CRISP CO., GA (WALB) - The silence was thick in the auditorium at Crisp County Middle School Friday night.
Eyes were glued to the screen as people watched ‘Dinkheller’, showing Laurens County Deputy Kyle Dinkheller fighting for his life on dash cam video.
The Crisp County Sheriff’s Office hosted the documentary’s screening.
“He’s screaming for his life and he’s screaming for back up to get there,” said Haley Wade, Crisp County Sheriff’s Office PIO.
In 1998, investigators say Deputy Dinkheller was killed after pulling over a veteran, Andrew Brannan, outside of Dublin.
In the days before his execution, Brannan’s lawyers said he suffered from PTSD after serving in the Army.
When they got word of the film in the works about Dinkheller’s death, Crisp County deputies reached out to the filmmaker to bring this heart wrenching story to Southwest Georgia.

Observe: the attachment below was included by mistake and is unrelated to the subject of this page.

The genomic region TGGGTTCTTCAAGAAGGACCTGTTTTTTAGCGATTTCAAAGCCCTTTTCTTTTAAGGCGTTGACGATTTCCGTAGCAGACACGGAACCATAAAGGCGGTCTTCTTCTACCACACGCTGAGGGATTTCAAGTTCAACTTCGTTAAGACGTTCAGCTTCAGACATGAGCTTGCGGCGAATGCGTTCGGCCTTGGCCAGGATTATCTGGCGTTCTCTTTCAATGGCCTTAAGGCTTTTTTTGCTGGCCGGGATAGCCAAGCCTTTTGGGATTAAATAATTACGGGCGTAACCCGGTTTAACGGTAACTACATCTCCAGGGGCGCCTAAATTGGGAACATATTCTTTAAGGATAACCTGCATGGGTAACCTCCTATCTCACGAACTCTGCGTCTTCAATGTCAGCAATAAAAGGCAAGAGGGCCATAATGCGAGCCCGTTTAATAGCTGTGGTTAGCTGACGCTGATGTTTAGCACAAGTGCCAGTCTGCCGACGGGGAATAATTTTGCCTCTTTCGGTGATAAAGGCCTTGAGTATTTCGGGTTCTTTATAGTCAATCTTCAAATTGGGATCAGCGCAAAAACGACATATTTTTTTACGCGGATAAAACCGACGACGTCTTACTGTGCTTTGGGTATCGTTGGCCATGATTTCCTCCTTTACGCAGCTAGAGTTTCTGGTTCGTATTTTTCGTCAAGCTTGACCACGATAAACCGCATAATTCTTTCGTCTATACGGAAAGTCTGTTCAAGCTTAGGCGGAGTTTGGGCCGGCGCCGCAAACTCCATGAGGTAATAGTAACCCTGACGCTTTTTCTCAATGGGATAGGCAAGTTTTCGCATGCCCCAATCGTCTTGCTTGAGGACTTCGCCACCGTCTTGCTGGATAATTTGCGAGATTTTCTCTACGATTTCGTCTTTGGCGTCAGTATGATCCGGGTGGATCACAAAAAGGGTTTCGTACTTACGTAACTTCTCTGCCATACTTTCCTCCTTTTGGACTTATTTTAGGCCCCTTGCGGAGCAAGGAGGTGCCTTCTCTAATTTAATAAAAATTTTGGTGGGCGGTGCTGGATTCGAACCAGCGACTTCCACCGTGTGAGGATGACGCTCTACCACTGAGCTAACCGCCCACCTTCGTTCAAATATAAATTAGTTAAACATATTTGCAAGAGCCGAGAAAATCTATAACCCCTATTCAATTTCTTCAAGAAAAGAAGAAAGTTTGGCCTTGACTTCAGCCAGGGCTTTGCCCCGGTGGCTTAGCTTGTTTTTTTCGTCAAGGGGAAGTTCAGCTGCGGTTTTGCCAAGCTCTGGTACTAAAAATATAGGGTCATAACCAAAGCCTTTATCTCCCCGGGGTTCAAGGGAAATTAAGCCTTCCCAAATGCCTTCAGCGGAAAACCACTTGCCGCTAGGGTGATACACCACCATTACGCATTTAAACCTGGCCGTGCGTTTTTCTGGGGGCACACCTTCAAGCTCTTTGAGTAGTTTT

“Crisp County Sheriff’s Office actually worked in Laurens County to help their sheriff’s office during this time,” said Wade.
The dash cam video has been seen around the world and used for law enforcement training, but the filmmaker and former Atlanta police officer Patrick Shaver says it came at a cost.
“For years and years there have been rumors spread about him. About him being some kind of a hard charger or getting in trouble for use of force or for some variation of that topic,” said Shaver. “My goal is to bring his humanity back to show who he was as a person.”
Deputy Dinkheller’s wife was pregnant with their son when he was killed, so he never got to meet his second child.
Dinkheller’s father Kirk Dinkheller, says he is pleased with the outcome of the film.
“I show Kyle’s video, his dash cam video to academy classes, law enforcement agencies for the last 21 years so, I don’t need to see it to remember it; I live it every day,” said Kirk.
A press release from the Crisp County Sheriff’s Office says Andrew Brannan was executed by lethal injection in 2015.
Deputies say Dinkheller was 22 years old when he died, and had worked in law enforcement for 4 years.